Have a Coke and a Smile? Maybe Not: Coke Disses BPA-Worried Shareholders

Do big corporations care about what large blocks of their shareholders have to say about company practices? I don’t know. I’ve never worked for one.

But I know politicians do. I’ve worked for four, and each did their dead-level best to take the pulse of their constituents every single day.

At Coca-Cola’s annual shareholders’ meeting last month, nearly a quarter of them called on the beverage behemoth to come clean about its use of bisphenol-A (BPA) in the linings of its cans. These concerned investors voted for a resolution urging Coke to make public how it is responding to the growing public anxiety over its use of the toxic, gender-bending chemical.

Coke thinks shareholders don’t need to know – even though they asked
Coke, being Coke, decided that this wasn’t information that those who invest in the company should be privy to.

“We do not believe the information requested in the proposal would be useful to our shareholders,” a spokesman for the company said in a statement.

Why on Earth would shareholders or future investors need to know about what industrial pollutants are in the products their customers drink?

Ignoring BPA is bad business
Michael Passoff, a spokesman for As You Sow, one of three organizations promoting corporate social responsibility that pushed the resolution, drove home an important point:

“Coke should be concerned about where these resolutions are headed over the long term. The main implication of the resolution is that Coke is an industry laggard, and shareholders like to invest their money with leaders not laggards.”

Passoff noted that this was only the first of many BPA resolutions that the company’s shareholders will vote on.

Coke’s trying to stop state BPA bans – but it’s not working
Last year, Coca-Cola, several of its competitors in the beverage biz and chemical industry representatives met at a D.C. social club where they hatched a plot to kill state-level efforts to restrict the use of BPA in certain products designed for young children. (It isn’t working, by the way).

Not long after word of the closed-door meeting broke in the press, EWG president Ken Cook sent a letter to Coke’s Chairman and CEO, Muhtar Kent, calling on him to take immediate steps to reduce children’s exposure to BPA. The next month, several top execs from the Atlanta office jumped on a plane to D.C. for a two-hour meeting with EWG — where they assured my colleagues that they understood our concerns and were trying hard to find an alternative to BPA.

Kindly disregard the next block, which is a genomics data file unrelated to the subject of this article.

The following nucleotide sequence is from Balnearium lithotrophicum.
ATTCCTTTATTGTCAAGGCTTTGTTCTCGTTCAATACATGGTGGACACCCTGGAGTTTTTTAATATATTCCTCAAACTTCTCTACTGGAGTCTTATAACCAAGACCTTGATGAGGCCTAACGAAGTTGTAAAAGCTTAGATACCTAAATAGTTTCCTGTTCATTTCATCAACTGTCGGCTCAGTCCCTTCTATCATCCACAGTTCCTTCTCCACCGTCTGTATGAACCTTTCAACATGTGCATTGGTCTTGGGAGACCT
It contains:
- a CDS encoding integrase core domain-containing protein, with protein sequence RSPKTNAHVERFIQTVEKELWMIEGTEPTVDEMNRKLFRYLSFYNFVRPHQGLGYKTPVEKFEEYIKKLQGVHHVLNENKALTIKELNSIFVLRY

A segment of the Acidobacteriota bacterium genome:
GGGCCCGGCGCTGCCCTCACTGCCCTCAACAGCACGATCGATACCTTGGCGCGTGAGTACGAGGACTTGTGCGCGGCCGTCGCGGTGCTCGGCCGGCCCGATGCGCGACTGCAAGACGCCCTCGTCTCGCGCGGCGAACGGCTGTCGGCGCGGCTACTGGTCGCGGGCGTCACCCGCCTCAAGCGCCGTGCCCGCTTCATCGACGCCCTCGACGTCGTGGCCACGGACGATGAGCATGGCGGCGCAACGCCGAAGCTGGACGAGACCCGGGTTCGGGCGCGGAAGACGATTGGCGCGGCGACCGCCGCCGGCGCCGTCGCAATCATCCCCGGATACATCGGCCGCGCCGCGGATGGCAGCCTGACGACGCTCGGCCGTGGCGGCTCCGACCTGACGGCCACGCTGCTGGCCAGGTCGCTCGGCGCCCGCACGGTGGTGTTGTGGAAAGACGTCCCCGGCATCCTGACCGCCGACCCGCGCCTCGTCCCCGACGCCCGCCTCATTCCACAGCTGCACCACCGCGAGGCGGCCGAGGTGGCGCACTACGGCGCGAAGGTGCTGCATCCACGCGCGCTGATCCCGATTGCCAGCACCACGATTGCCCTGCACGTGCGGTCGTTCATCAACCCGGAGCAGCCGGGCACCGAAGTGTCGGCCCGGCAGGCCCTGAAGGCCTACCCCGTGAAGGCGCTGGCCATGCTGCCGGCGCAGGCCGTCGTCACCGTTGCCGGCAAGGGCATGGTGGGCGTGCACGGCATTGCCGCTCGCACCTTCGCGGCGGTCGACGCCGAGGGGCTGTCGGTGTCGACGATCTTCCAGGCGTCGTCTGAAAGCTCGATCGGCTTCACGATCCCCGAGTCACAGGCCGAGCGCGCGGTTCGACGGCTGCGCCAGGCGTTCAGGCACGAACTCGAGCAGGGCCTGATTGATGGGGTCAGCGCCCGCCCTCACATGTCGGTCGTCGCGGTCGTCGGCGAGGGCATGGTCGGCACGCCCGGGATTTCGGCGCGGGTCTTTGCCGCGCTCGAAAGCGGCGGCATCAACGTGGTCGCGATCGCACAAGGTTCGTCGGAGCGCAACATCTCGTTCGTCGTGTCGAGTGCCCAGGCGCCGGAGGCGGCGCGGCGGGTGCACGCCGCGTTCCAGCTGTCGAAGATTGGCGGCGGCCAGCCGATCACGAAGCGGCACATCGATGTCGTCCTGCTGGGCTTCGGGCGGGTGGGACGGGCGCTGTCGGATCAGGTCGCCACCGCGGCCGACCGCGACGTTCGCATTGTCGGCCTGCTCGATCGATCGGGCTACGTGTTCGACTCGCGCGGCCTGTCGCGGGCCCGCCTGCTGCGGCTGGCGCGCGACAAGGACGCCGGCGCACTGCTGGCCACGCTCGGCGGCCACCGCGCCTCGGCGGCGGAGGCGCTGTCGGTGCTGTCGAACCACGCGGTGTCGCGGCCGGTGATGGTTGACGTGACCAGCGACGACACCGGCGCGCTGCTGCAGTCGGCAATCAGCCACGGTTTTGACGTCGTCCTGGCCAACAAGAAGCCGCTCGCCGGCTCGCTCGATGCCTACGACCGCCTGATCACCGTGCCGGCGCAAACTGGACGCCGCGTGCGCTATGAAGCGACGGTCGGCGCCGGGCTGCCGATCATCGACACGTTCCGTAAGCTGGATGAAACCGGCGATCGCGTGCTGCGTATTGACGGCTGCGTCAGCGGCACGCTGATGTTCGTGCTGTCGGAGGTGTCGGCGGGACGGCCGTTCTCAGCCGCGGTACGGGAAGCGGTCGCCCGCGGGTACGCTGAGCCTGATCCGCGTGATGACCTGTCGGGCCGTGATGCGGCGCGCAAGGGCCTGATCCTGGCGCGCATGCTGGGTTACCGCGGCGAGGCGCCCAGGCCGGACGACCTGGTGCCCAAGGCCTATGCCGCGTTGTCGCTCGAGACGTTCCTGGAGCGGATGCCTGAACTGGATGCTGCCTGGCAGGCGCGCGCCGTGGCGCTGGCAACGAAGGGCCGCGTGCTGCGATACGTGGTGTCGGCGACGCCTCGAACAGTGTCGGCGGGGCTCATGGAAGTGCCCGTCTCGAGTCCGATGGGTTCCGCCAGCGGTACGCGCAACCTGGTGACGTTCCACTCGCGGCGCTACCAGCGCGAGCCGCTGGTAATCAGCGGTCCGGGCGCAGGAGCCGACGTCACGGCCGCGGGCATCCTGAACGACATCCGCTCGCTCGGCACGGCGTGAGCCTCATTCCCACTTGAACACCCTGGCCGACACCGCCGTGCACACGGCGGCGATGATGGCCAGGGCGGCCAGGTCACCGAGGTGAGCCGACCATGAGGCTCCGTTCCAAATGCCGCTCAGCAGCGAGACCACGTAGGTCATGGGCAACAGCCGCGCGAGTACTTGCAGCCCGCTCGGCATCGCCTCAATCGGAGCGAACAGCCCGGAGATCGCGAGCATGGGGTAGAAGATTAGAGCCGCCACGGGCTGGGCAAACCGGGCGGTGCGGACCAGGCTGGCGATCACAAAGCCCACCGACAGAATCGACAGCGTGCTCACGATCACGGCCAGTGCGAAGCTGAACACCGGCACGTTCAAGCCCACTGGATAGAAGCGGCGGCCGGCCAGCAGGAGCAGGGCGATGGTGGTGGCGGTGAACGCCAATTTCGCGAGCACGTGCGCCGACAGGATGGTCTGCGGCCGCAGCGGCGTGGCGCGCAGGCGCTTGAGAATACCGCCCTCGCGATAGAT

EWG’s advice to Coke
Try harder. That’s what every teacher I’ve ever had told me, and that’s what your shareholders are telling you.

This post originally appeared on Enviroblog, a project of the Environmental Working Group.

Read more about Coke – and its responsiblities to American kids.

By dan1710 FLickr/creative commons

By Alex Formuzis, EWG Director of Communications


Jim Ven
Jim Ven2 years ago

thanks for sharing.

Susana L.
sue l8 years ago

It is sad to see as the companies seek to increase their capital at the expense of consumer health. Not only the Coca Cola that their investments do not seek to improve the quality of life
The consumption of this soda also deteriorates the bones and dentin of our body
Consumer awareness and discard what hurts us
Susana ☺

Alana M.
Alana Mawson8 years ago

I am astonished by Coke's refusal to provide information to their shareholders and address their concerns. I did not know about BPA's. Thanks for the information.

I occassionally like a rum and coke but may have to "can" that and stick with wine.

Beng Kiat Low
low beng kiat9 years ago


Beng Kiat Low
low beng kiat9 years ago


Tammy Smith
T Zabel9 years ago

Thanks for the information

Philippa P.
Philippa P9 years ago


Tatiana P.
Tatiana P.9 years ago


Dawn D.
Dawn D9 years ago

Great article. BPA's are nasty. So glad my son never learned to like soda. Yikes!

Suzanne C.
S C9 years ago

I sooo agree with Kristen R...it is yet another reason I am happy I don't drink this awful stuff. I never liked it, I'm not into sweet stuff - but nevermind the BPA even, the soda itself is garbage. It's addictive and bad for you - what a great profit center. I'll stop here as I get really angry about the slimy soda industry.